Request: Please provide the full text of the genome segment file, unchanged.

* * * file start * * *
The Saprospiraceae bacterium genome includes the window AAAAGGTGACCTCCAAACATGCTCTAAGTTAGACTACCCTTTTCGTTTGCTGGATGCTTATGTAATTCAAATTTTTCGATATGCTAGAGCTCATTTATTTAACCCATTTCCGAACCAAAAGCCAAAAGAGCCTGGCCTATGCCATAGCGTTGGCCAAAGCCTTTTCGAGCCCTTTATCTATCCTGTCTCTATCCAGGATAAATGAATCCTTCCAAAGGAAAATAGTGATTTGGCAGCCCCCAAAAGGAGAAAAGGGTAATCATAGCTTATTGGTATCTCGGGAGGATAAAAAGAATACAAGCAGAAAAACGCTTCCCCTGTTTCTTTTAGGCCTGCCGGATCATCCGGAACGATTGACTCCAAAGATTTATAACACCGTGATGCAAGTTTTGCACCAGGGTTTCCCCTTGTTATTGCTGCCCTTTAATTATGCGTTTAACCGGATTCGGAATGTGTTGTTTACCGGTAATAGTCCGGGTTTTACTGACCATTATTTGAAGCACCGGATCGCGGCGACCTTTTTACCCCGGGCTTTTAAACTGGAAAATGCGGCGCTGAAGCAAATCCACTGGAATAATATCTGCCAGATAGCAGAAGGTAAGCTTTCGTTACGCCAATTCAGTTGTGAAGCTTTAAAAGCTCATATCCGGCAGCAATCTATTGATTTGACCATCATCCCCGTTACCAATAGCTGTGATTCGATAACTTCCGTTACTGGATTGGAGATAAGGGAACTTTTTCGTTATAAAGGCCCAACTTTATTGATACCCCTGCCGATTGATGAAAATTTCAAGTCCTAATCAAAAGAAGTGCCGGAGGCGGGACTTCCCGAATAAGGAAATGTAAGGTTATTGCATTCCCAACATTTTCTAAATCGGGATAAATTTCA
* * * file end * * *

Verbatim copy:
The Saprospiraceae bacterium genome includes the window AAAAGGTGACCTCCAAACATGCTCTAAGTTAGACTACCCTTTTCGTTTGCTGGATGCTTATGTAATTCAAATTTTTCGATATGCTAGAGCTCATTTATTTAACCCATTTCCGAACCAAAAGCCAAAAGAGCCTGGCCTATGCCATAGCGTTGGCCAAAGCCTTTTCGAGCCCTTTATCTATCCTGTCTCTATCCAGGATAAATGAATCCTTCCAAAGGAAAATAGTGATTTGGCAGCCCCCAAAAGGAGAAAAGGGTAATCATAGCTTATTGGTATCTCGGGAGGATAAAAAGAATACAAGCAGAAAAACGCTTCCCCTGTTTCTTTTAGGCCTGCCGGATCATCCGGAACGATTGACTCCAAAGATTTATAACACCGTGATGCAAGTTTTGCACCAGGGTTTCCCCTTGTTATTGCTGCCCTTTAATTATGCGTTTAACCGGATTCGGAATGTGTTGTTTACCGGTAATAGTCCGGGTTTTACTGACCATTATTTGAAGCACCGGATCGCGGCGACCTTTTTACCCCGGGCTTTTAAACTGGAAAATGCGGCGCTGAAGCAAATCCACTGGAATAATATCTGCCAGATAGCAGAAGGTAAGCTTTCGTTACGCCAATTCAGTTGTGAAGCTTTAAAAGCTCATATCCGGCAGCAATCTATTGATTTGACCATCATCCCCGTTACCAATAGCTGTGATTCGATAACTTCCGTTACTGGATTGGAGATAAGGGAACTTTTTCGTTATAAAGGCCCAACTTTATTGATACCCCTGCCGATTGATGAAAATTTCAAGTCCTAATCAAAAGAAGTGCCGGAGGCGGGACTTCCCGAATAAGGAAATGTAAGGTTATTGCATTCCCAACATTTTCTAAATCGGGATAAATTTCA